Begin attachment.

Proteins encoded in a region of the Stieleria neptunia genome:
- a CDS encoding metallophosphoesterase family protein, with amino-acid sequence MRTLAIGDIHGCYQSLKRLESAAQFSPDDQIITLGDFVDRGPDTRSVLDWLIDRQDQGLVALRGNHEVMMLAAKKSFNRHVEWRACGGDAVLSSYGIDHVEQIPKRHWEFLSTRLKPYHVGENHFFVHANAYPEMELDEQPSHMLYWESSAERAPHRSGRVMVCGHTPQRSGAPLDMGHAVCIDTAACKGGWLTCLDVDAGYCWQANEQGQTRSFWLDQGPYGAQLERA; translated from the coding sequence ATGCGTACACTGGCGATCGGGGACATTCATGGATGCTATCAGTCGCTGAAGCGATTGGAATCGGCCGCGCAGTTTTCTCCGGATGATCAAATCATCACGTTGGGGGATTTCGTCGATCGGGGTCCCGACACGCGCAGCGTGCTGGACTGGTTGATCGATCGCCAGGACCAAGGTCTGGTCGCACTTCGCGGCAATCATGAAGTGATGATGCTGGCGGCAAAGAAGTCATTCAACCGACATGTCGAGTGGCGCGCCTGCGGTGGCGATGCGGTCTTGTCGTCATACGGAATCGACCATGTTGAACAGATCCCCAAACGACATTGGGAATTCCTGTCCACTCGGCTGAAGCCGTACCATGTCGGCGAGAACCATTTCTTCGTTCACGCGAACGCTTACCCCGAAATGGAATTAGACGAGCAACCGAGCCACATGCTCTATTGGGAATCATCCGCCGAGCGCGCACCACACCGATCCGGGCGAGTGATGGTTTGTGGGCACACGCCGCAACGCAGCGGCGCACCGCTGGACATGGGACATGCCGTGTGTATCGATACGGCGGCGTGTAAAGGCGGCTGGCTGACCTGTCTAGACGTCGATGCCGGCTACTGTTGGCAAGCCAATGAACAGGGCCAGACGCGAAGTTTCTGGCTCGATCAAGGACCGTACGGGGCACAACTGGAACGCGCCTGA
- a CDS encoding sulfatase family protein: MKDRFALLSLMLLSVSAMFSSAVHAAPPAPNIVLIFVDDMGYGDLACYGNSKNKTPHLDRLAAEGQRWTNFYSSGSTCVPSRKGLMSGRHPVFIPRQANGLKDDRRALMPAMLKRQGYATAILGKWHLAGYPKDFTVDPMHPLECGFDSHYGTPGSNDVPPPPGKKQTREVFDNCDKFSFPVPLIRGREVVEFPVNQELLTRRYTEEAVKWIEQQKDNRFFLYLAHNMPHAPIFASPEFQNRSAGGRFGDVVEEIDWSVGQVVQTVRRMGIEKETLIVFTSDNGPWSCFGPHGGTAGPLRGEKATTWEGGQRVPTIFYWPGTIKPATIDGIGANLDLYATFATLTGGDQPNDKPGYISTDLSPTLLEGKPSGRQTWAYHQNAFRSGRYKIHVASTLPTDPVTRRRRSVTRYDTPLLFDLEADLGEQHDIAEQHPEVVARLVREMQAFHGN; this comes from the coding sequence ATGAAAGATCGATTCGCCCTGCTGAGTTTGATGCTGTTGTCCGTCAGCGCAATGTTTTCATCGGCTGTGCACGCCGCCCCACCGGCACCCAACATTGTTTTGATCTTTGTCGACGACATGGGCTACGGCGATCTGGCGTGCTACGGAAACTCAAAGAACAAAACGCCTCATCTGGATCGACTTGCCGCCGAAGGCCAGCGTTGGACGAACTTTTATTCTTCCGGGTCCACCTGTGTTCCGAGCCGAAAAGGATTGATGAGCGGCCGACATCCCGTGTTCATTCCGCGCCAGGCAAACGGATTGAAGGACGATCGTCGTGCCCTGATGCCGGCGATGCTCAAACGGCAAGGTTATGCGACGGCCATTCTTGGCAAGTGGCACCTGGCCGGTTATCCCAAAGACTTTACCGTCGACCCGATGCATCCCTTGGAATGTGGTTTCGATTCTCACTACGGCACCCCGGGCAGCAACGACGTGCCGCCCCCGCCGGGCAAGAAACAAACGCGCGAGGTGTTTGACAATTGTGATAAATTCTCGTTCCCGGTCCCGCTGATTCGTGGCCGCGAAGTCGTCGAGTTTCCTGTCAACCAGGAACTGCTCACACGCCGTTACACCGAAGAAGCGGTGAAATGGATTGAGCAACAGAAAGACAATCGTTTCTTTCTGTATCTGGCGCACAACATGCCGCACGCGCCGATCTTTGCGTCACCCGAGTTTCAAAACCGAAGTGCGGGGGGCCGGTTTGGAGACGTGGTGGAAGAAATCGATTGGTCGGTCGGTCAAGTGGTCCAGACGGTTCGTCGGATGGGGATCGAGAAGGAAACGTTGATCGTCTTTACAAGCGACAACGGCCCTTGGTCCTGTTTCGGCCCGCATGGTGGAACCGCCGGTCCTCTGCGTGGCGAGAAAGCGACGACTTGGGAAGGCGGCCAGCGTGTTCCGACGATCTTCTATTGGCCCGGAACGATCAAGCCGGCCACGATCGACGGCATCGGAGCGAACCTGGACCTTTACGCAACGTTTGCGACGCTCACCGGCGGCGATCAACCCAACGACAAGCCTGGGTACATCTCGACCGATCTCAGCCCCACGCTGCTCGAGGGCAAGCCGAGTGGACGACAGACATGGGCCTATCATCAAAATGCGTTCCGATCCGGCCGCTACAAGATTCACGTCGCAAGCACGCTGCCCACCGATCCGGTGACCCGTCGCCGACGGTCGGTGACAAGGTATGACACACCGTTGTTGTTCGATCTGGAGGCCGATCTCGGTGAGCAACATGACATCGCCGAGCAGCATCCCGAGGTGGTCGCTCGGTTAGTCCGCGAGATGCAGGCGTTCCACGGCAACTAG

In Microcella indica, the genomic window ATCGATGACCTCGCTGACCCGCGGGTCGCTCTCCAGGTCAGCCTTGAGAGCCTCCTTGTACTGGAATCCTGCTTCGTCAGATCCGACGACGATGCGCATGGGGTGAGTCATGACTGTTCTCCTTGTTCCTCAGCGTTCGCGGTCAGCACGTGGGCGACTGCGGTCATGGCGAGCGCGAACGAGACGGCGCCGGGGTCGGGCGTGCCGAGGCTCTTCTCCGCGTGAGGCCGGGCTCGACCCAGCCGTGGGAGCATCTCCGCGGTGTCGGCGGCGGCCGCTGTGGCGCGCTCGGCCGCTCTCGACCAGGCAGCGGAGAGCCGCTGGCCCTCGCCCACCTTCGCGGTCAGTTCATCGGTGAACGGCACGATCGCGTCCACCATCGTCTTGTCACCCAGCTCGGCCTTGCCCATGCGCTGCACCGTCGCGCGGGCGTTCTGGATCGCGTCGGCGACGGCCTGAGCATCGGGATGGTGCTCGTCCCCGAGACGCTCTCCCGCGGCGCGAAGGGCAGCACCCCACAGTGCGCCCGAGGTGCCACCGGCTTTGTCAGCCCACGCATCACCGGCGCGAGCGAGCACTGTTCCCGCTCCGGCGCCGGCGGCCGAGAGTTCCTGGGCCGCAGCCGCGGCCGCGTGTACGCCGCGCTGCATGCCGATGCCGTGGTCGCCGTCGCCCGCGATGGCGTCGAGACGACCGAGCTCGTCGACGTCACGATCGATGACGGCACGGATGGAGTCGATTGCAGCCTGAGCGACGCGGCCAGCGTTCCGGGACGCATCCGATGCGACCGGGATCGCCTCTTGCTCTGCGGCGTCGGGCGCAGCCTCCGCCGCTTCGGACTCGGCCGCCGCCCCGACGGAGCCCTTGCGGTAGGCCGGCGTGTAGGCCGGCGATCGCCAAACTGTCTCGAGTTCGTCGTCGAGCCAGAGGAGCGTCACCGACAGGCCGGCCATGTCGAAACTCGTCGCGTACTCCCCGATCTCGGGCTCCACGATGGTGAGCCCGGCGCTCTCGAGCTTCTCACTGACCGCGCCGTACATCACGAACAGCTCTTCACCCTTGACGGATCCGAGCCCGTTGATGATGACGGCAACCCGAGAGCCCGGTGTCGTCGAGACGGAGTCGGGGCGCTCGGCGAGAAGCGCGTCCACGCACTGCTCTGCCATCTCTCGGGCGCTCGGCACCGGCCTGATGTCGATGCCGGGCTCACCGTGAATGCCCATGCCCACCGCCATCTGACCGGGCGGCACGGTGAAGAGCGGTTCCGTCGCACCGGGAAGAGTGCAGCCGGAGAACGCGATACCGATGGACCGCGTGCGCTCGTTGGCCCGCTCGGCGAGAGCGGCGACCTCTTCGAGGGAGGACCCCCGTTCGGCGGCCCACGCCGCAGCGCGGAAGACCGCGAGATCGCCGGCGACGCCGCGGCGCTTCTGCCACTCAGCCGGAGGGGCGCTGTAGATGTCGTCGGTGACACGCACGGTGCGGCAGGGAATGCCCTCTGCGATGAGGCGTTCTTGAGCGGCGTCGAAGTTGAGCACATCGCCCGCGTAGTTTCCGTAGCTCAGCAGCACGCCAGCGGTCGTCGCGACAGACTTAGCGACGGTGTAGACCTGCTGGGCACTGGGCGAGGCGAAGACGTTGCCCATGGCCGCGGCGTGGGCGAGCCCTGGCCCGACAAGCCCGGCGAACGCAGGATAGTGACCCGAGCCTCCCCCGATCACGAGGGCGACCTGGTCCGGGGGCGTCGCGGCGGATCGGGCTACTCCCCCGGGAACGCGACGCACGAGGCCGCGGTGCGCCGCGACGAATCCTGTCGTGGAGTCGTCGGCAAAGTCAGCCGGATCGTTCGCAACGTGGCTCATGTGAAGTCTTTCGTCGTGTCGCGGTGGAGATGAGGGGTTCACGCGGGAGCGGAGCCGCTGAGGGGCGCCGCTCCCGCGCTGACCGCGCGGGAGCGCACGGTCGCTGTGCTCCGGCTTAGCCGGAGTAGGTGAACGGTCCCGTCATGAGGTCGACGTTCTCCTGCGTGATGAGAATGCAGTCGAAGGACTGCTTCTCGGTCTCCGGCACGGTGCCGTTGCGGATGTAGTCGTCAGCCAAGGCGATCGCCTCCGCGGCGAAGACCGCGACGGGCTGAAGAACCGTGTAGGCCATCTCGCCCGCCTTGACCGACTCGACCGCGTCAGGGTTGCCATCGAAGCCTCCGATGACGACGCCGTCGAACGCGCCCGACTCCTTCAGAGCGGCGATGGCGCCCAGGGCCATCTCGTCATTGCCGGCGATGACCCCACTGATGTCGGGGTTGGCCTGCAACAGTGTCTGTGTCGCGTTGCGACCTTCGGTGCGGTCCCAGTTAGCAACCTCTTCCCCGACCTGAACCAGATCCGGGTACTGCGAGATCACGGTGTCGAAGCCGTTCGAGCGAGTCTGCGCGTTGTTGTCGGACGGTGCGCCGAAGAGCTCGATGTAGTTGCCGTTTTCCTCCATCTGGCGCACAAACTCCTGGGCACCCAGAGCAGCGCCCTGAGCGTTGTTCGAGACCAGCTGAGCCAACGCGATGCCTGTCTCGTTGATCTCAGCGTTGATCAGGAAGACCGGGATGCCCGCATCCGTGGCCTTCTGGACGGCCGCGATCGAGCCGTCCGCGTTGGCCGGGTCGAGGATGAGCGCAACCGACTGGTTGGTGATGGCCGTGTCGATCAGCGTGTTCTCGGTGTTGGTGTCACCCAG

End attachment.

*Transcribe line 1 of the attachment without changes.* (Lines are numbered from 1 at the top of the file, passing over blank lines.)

Proteins encoded in a region of the Stieleria neptunia genome: